Let’s get off our high horses on Leeds trip

The Football League Paper - - CHRIS DUNLAVY -

WHEN Leeds an­nounced a sum­mer tour of Myan­mar, it was only nat­u­ral to worry: would the fa­cil­i­ties be up to scratch?

But it’s fine. Ev­ery­thing is OK. Ac­cord­ing to the BBC’s Adam Pope, Leeds have checked and the sta­di­ums all com­ply with FIFA stan­dards.

Don’t fret about the play­ers ei­ther. Ap­par­ently, they’ll all be given ‘rel­e­vant’ med­i­cal care to avoid catch­ing the Zika virus.

That’s a re­lief, eh? It seems the folks at El­land Road have thought of ev­ery­thing. Ex­cept, of course, the small issue of sup­port­ing a state al­legedly en­gaged in mass mur­der.

Ac­cord­ing to Medecins sans Fron­tieres, at least 6,700 Ro­hingya peo­ple, in­clud­ing 730 chil­dren un­der the age of five, have been killed by Myan­mar’s state-backed se­cu­rity forces.


In De­cem­ber, UN Hu­man Rights chief Zeid Ra’ad al-Hus­sein talked of “killing by ran­dom fir­ing of bul­lets, use of grenades, shoot­ing at close range, stab­bings, beat­ings to death and the burn­ing of houses with fam­i­lies in­side”.

Though the UN is un­will­ing to use the word geno­cide, they have de­scribed the attacks as “a text­book ex­am­ple of eth­nic cleans­ing”.

Against such a chill­ing back­drop, Leeds’ ap­par­ent fo­cus on the wel­fare of their own fans and play­ers is mis­guided. The big­ger issue must be ad­dressed.

By tak­ing his club to Myan­mar, chair­man An­drea Radriz­zani, whose stated aim is to milk an un­tapped mar­ket, will tac­itly le­git­imise a mur­derthe ous regime. No quan­tity of shirt sales is worth that.

Clearly, Radriz­zani must aban­don this sense­less jolly. Yet be­fore any of us judge the Ital­ian too harshly, let’s all clam­ber off those high horses.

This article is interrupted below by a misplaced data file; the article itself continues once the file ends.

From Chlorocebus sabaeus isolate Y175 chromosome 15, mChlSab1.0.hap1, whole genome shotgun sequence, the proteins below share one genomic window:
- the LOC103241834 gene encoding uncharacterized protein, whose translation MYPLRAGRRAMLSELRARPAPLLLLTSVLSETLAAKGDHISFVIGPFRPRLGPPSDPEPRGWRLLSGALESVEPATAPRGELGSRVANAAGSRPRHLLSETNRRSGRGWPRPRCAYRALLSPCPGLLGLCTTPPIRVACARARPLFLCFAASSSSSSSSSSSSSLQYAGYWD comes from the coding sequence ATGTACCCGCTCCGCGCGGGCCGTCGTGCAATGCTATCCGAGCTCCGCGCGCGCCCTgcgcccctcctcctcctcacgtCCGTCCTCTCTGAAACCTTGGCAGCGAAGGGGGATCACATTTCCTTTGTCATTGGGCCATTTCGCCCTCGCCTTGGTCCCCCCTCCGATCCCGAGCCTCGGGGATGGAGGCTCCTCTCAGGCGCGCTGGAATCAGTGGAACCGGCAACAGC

The Leeds owner may well be will­ing to ig­nore hu­man suf­fer­ing in the quest for a fast buck. But so are FIFA, so is the FA, and so is al­most ev­ery­body else in

foot­ball. When Harry Kane, Dele Alli and the rest of the Eng­land team go to Qatar in 2022, they will play in state-of-the-art sta­di­ums. Stay in six-star ho­tels. Train in space-age fa­cil­i­ties. All of them built on the bones of in­den­tured work­ers. As of 2015, an es­ti­mated 1,200 mi­grant labour­ers had died build­ing World Cup in­fras­truc­ture. By the time the tour­na­ment kicks off, char­ity Hu­man Rights Watch be­lieves that num­ber will top 4,000. To put that fig­ure in con­text, World Cup in Brazil saw seven con­struc­tion-re­lated deaths – and that was viewed as high.

Mi­grant work­ers in Qatar are fre­quently kept as mod­ern-day slaves. Sto­ries are le­gion of South Asian men hav­ing their pass­ports con­fis­cated on ar­rival in Doha and or­dered to re­pay ad­min­is­tra­tion ‘fees’ they will never af­ford.

Then, they are packed ten to a room in 50 de­gree heat and forced to slog on con­struc­tion sites un­til, in many cases, their hearts pack up.


My en­gi­neer neigh­bour re­cently re­turned from a site in Qatar and re­counted how he’d of­fered his man­gled copy of The Sun to one such worker. He was met with tears of grat­i­tude and was later in­formed that, for this man, sell­ing that ratty pa­per for a pit­tance rep­re­sented a life-chang­ing op­por­tu­nity. It re­ally is that grim. Yet FIFA sets up im­po­tent ‘task forces’ happy to sat­isfy their con­sciences with stage­m­an­aged in­spec­tions. The FA, along with ev­ery other national fed­er­a­tion, will pocket a tidy fee when their team takes part Play­ers will run where oth­ers col­lapsed. Fans will sit in air-con­di­tioned seats that cost more per unit than any of those work­ers saw in a year. And all of us – me, you, ev­ery fan in the land – will switch on our TVs three times a day to watch a tour­na­ment built on blood and bones. Foot­ball at the high­est lev­els is a squalid busi­ness, rife with greed, cor­rup­tion and wil­ful ig­no­rance. Leeds’ trip to Myan­mar is merely a symp­tom of a far deeper malaise – and we are all com­plicit.

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